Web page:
20 October 2009

Got your facts right? The student blog that says otherwise

Journalists across Europe may start dreading answering their telephones lest it be one of a group that Columbia Journalism Review’s Craig Silverman has dubbed the “Tilburg Checkers”.

It’s a new initiative from the Tilburg School of Journalism in the Netherlands where fourth-year journalism students participate in three-week long fact checking programmes, the results of which they publish on a daily blog.

Each morning, the students gather in a room to review the day’s news and identify stories that seem questionable. Then they go to work, hitting the phones and other sources to pull suspicious stories apart and see if they hold up to scrutiny and then, having spoken to the journalist in question, publish online.

According to the programme instructor, Dutch journalist Theo Dersjant, as of today, roughly 80 percent of the stories checked have contained some form of factual mistake.

He also describes how, whilst some journalists are happy to co-operate, others have refused to take their calls anymore, stating that they only have an obligation to their readers (which, Silverman points out, suggests they do not feel obliged to provide accurate stories to their readers).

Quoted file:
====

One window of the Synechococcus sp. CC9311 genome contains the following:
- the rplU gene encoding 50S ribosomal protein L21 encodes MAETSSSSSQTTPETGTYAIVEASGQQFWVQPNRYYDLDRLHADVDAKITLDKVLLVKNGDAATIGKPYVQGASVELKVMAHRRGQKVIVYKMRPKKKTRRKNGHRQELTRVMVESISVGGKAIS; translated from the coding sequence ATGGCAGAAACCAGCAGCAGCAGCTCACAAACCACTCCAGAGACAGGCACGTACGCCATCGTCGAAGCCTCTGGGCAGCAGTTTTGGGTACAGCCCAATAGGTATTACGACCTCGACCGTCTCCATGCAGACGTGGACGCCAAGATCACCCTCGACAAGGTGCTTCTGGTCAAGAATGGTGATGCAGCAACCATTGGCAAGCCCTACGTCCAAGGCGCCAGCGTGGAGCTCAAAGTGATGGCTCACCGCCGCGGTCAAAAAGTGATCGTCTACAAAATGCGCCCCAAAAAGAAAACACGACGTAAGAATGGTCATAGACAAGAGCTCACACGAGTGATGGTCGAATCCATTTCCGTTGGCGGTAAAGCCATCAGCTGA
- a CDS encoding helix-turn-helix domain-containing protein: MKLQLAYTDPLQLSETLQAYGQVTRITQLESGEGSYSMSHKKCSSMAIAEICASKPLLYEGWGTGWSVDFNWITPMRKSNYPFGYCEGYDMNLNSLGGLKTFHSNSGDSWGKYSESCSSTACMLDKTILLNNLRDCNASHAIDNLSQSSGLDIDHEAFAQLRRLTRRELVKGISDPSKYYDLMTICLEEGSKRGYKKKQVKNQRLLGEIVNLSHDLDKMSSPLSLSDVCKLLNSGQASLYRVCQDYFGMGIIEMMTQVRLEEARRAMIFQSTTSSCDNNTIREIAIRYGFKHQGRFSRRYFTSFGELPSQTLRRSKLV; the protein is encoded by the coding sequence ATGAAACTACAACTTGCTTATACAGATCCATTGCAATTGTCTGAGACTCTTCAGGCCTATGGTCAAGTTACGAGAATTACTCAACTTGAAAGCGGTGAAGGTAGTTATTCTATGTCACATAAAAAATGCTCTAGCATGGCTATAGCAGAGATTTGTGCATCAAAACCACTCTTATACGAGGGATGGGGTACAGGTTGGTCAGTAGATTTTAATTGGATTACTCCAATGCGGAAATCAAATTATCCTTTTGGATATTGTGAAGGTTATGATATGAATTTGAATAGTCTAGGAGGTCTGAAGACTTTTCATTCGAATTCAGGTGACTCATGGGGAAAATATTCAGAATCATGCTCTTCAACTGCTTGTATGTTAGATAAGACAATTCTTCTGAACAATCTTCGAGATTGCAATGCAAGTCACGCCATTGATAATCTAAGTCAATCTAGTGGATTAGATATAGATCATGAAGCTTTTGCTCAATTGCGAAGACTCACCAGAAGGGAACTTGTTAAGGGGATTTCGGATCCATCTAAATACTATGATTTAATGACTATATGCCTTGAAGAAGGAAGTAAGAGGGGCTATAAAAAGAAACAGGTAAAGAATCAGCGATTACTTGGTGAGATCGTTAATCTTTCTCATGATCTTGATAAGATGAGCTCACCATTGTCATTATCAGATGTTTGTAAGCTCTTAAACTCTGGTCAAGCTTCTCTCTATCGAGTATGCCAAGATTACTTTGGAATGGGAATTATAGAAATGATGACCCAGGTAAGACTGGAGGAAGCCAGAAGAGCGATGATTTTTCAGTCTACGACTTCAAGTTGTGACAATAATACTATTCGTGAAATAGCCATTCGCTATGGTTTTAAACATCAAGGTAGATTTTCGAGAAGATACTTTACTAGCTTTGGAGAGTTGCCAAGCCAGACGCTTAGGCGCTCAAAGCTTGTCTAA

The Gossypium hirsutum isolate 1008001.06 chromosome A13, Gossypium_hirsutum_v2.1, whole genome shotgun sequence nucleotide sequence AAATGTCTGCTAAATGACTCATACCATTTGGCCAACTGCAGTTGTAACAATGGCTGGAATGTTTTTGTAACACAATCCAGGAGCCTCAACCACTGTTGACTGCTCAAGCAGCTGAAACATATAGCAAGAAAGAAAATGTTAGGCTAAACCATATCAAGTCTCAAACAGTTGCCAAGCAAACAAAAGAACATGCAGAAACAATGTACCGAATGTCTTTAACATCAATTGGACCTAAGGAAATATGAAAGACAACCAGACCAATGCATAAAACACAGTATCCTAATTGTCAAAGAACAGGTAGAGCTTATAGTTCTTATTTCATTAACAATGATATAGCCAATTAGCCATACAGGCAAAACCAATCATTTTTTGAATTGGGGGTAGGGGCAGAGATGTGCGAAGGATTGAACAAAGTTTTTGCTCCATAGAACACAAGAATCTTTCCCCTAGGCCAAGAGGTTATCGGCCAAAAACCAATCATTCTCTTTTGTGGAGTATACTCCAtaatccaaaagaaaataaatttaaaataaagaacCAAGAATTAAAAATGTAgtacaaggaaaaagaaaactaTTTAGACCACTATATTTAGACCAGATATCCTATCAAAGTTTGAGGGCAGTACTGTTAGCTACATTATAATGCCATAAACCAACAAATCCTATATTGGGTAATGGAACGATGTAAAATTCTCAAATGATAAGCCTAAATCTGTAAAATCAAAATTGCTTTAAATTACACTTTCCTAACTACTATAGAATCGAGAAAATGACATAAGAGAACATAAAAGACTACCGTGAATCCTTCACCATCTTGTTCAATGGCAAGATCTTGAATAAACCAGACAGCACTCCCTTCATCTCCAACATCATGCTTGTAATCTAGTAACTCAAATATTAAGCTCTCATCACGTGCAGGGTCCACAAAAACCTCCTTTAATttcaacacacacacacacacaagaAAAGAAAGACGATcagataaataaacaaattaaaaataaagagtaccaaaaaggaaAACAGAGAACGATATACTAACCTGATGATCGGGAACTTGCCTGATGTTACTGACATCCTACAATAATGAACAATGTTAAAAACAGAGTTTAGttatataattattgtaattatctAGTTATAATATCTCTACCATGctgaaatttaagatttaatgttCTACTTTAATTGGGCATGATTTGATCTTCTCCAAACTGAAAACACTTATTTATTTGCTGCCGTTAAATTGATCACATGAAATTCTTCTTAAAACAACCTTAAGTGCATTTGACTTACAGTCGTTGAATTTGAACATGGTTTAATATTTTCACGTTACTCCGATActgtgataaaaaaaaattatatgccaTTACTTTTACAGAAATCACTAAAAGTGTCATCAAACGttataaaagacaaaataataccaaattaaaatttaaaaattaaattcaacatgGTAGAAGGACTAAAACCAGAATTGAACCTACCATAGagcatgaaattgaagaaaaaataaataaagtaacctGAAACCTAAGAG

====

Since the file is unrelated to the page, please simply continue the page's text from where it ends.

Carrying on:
Whilst the students’ work is largely within mainland Europe, (and the blog itself is in Dutch) Dersjant is hoping that other j-schools across the globe will repeat this format, not only to teach students about accuracy, but to keep local media under check.

So tread carefully next time you wish to report on the latest opinion poll, or science item. The students did such a good job of revealing the bogus data behind some of these “news” items that Dutch news agency ANP has stopped publishing them.

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